Network (1976)

Read the script
Extract from Network (PDF).

Sidney Lumet’s satire on the media proph­esied our current culture of ‘reality’ game-show tv with uncanny accuracy decades before it arrived – and won four Oscars in the process; including one for the savage and blackly comic script by Paddy Chayefsky.

A news anchorman, Howard Beale (Peter Finch), is fired by his network and threatens to kill himself live on tv. Ratings go through the roof and the network conceives a way to capit­alise on the phenomenon by inventing a new kind of tele­vi­sion. A ruth­lessly ambi­tious young tv producer, Diane Christensen (Faye Dunaway), is brought on board but she becomes involved in an unlikely affair with an older newsman, Max Schu­macher (William Holden).

Sidney Lumet talks about Network


The scene shown in the clip here has a simple outcome: the break-up of an affair. The skill of the writer, however, makes the progress towards that outcome some­thing that happens on more than one level and with many shifts in the ‘balance of power’ between the characters.

On a personal level, the conflict occurs because of their differ­ences in age, tempera­ment and nature. She is younger, more driven and neur­otic than him. He is still affected by the guilt he feels from deserting his wife and chil­dren. He protects and distances himself from emotion by ironic self-references to movies; whilst she uses blunt­ness to achieve the same objective.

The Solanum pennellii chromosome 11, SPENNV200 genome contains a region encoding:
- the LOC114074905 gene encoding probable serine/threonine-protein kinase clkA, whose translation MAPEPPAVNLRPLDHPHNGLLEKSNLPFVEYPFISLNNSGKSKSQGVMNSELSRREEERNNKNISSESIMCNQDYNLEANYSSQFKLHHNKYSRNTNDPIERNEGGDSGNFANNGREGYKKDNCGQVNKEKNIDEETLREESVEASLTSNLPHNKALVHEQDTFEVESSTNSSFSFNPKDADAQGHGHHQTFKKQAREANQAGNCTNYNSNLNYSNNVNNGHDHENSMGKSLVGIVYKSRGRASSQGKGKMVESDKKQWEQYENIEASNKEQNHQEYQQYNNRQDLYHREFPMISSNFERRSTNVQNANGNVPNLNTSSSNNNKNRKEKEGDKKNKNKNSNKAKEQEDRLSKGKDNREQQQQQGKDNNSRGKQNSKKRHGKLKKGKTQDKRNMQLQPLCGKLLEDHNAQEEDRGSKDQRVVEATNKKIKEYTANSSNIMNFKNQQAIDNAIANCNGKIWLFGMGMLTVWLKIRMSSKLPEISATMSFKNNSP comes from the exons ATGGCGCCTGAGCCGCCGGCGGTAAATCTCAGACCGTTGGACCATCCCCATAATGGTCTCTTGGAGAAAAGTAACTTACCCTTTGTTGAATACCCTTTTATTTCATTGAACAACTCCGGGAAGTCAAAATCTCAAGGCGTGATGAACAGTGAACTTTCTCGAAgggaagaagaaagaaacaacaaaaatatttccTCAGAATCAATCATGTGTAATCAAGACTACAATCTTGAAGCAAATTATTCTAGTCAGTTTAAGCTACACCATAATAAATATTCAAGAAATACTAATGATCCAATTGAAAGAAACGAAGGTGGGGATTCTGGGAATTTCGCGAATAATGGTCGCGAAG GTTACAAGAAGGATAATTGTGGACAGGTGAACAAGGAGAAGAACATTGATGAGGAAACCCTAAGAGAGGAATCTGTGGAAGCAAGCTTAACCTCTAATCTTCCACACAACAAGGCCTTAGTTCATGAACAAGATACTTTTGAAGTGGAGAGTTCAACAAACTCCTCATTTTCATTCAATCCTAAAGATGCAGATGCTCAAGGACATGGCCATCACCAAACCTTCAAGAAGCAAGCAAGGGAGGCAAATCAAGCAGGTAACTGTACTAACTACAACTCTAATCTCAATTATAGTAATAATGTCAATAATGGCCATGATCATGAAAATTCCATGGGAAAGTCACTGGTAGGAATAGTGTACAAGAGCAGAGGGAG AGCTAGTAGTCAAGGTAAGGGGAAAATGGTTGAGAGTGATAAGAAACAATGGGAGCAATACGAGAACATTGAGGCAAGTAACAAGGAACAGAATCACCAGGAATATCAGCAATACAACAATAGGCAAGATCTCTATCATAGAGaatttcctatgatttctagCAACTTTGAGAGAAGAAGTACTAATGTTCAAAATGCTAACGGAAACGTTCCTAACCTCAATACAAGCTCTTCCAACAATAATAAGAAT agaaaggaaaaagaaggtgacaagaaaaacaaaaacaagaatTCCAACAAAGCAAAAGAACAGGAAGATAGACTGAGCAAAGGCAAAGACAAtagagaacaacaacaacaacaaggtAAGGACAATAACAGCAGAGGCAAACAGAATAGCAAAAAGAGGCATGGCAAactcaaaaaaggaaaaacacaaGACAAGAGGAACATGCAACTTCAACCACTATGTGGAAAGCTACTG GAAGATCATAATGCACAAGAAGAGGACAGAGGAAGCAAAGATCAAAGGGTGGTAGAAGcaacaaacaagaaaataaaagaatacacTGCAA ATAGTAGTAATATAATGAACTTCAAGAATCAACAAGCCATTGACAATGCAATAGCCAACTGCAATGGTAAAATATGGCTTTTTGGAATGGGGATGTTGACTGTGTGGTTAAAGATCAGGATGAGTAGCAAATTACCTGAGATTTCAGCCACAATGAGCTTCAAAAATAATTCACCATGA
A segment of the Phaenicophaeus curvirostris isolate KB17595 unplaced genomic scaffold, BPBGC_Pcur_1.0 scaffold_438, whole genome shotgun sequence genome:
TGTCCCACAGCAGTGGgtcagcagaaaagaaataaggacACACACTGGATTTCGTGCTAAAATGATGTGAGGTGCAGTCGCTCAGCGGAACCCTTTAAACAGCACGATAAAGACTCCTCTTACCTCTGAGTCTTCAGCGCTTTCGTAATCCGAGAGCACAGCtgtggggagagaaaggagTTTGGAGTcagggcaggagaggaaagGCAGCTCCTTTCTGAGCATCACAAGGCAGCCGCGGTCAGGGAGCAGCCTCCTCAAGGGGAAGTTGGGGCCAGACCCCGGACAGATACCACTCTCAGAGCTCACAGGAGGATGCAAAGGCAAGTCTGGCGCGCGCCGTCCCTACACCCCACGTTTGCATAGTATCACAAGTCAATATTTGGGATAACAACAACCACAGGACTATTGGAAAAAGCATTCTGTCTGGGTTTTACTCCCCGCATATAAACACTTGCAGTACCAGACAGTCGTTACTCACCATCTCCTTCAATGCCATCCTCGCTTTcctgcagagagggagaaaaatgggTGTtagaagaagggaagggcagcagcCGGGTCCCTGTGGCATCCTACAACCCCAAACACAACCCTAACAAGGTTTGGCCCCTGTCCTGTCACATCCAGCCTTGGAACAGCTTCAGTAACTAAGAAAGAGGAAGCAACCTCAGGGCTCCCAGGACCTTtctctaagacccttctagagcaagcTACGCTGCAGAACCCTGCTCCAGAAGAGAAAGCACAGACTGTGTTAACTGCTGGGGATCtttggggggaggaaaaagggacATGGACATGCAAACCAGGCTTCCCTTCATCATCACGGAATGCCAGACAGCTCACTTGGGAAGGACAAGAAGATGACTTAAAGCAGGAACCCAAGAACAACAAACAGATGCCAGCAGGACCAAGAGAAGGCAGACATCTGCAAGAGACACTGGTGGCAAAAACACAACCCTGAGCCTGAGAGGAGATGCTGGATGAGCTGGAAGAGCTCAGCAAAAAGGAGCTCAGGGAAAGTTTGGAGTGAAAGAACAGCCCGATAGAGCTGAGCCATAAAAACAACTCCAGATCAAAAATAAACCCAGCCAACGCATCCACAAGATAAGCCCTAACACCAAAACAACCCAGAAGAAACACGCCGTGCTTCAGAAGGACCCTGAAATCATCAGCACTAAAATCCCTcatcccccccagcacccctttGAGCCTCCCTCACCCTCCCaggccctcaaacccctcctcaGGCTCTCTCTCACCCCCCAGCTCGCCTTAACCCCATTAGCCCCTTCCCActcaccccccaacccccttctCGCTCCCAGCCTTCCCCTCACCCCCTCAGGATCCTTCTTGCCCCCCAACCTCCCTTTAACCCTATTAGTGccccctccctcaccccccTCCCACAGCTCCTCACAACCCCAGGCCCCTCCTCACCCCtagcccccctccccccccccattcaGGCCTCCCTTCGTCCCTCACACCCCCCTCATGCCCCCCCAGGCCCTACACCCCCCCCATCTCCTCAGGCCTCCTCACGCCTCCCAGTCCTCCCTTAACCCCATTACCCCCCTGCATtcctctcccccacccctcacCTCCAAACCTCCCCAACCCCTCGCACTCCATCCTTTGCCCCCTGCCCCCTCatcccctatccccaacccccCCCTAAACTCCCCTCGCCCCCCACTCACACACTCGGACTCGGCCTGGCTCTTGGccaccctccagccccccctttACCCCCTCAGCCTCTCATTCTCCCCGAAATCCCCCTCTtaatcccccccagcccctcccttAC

But these are also char­ac­ters with huge ideo­lo­gical differ­ences too. He believes the media must have respons­ib­ility, hold onto the ideals of integ­rity and truth. These are essen­tially old fash­ioned and outdated values, and he knows it, but the passionate speech Chayefsky puts into the character’s mouth is a fierce and artic­u­late rejec­tion of all the things that Diane stands for: the soul­less­ness to which modern tele­vi­sion is succumbing, and the “madness incarnate” that she person­i­fies. It is a moment when the writer allows himself and the char­acter to be given full power over the scene.

It wouldn’t work however if we hadn’t already seen the other char­acter sublim­in­ally accept the truth behind it. The tell-tale shaking hand in the kitchen is a memor­able moment in the film. It graph­ic­ally shows the inner strain that Diane is under, despite her outward aggressive bravado.

David Clough October 2010

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